PASI noted in report in early 2012 a major upward shift of its members’ salary bracket breakdown in 2011-12, in line with a general rise in household incomes that year. In February 2011, just 13,675 PASI registrants earned monthly salaries in the OR180-200 bracket ($470-520), but by year’s end, that figure had swollen to 84,576, filled mainly by workers formerly in the lower income bracket. This meant that roughly 48.5% of the PASI members in the private sector workforce were in the OR180-200 bracket by the end of 2011, up from just 7.7% at the start of the year. The next highest monthly salary group, OR200-300, ($520-780) also saw a near doubling in size over the same period, from 23,263 employees to 46,160, according to PASI data.
The option to include foreign residents in the national social insurance programme is being carefully considered as part of a more general reassessment of insurance coverage in the private sector. The inclusion of expats is a challenge given that the 2010 census showed that out of a population of 2.7m, some 700,000 were foreigners. The majority of these workers are employed in the private sector, since, with the exception of a few experts and advisors, public sector jobs are largely reserved for Omanis alone.
The extension of public pension provision is also expected to provide a solution for those Omanis that are self-employed and who are currently excluded by PASI. It is anticipated that the scheme will not cover all the same benefits extended to other groups of beneficiaries, likely leaving out insurance against disease and occupational injury. The pricing of such an adjusted coverage is an issue, however, as many of the self-employed are low-income earners. It is therefore unlikely that a pension plans will be compulsory as it currently is for Omani employees. There also remains a need to introduce portability between schemes, allowing Omanis to increase the amount of premium they pay to receive a larger eventual pension.
In all this, there may be an increased role for private pension outfits. There are many such providers operating in Oman, but they largely cater to international corporations via schemes that higher-paid employees have as part of their employment packages. These may find room for extension, however, in the years ahead with the reorganisation of PASI. Furthermore, the major wage shift also implies the likelihood of more workers considering private pension plans in future. “Our strategic plan is to expand coverage to include expats in the next five years,” Ahmed Harith Al Busaidi, assistant general manager of insurance affairs for PASI, told OBG.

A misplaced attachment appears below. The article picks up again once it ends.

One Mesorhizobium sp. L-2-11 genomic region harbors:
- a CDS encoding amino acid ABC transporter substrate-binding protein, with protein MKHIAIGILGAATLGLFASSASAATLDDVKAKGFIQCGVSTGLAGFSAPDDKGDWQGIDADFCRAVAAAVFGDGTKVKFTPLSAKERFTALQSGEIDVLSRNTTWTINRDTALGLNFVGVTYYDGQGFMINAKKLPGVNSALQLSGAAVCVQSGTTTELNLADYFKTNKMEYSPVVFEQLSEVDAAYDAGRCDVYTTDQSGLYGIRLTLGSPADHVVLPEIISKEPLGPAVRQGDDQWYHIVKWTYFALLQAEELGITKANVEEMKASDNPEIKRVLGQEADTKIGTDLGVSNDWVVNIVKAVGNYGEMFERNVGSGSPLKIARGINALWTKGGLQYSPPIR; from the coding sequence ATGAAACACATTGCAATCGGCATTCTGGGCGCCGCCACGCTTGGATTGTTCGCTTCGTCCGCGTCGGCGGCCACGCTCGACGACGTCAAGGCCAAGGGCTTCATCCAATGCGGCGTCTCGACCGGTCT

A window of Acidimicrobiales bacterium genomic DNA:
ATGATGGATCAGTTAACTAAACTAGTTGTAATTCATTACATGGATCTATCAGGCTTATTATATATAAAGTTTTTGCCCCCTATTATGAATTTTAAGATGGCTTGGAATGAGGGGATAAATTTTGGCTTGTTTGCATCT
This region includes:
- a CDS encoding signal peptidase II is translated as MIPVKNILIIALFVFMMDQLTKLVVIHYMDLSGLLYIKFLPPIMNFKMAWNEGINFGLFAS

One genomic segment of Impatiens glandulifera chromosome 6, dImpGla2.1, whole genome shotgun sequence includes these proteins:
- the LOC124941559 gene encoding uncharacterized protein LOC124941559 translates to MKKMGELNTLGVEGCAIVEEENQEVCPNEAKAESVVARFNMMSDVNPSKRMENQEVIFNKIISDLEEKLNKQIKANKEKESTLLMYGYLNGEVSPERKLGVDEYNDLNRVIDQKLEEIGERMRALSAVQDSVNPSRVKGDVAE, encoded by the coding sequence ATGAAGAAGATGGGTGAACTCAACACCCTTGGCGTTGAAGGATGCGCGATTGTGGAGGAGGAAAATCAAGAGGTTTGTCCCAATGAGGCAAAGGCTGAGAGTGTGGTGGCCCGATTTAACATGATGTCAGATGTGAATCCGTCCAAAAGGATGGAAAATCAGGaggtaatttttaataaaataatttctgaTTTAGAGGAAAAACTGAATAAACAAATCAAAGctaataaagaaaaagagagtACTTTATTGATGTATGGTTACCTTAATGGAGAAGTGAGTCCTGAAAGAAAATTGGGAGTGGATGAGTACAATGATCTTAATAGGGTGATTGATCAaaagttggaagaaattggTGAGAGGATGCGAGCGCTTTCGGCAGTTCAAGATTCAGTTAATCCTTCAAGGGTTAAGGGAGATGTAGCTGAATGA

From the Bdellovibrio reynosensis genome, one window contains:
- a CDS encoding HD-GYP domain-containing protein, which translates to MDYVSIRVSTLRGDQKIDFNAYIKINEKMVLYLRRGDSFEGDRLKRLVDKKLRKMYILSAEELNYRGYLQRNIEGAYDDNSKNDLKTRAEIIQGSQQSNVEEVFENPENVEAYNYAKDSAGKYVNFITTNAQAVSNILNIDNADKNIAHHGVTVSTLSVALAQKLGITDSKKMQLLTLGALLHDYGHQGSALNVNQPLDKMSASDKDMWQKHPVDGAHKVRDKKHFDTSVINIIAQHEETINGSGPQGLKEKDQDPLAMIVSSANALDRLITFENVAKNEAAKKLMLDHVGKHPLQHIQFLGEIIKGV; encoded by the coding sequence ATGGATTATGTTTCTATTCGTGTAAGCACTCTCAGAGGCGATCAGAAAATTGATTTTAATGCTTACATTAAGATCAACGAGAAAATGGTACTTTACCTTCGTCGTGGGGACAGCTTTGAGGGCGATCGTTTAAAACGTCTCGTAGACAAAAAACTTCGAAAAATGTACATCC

Pensions schemes covering government and public sector employees sometimes pay more handsome pensions than PASI. Indeed, PASI figures also show that increased recruitment by the public sector in recent times has led to a decline in scheme members – by 1.8% between 2010 and 2011 – with some private sector employees moving to the public plan.
Filling the gap between public and private sector benefits could be an opportunity for private pensions, with employees paying into both PASI and a second-pillar private scheme. With self-employed insurance likely to be non-compulsory, there may be a market for private providers in that segment as well. Over the long term, the Omani pension system is likely to face similar pressures as in Western markets and grow to adopt that industry’s form. This implies future opportunity for private providers to increase their market share, as reforms of the state systems open more market space.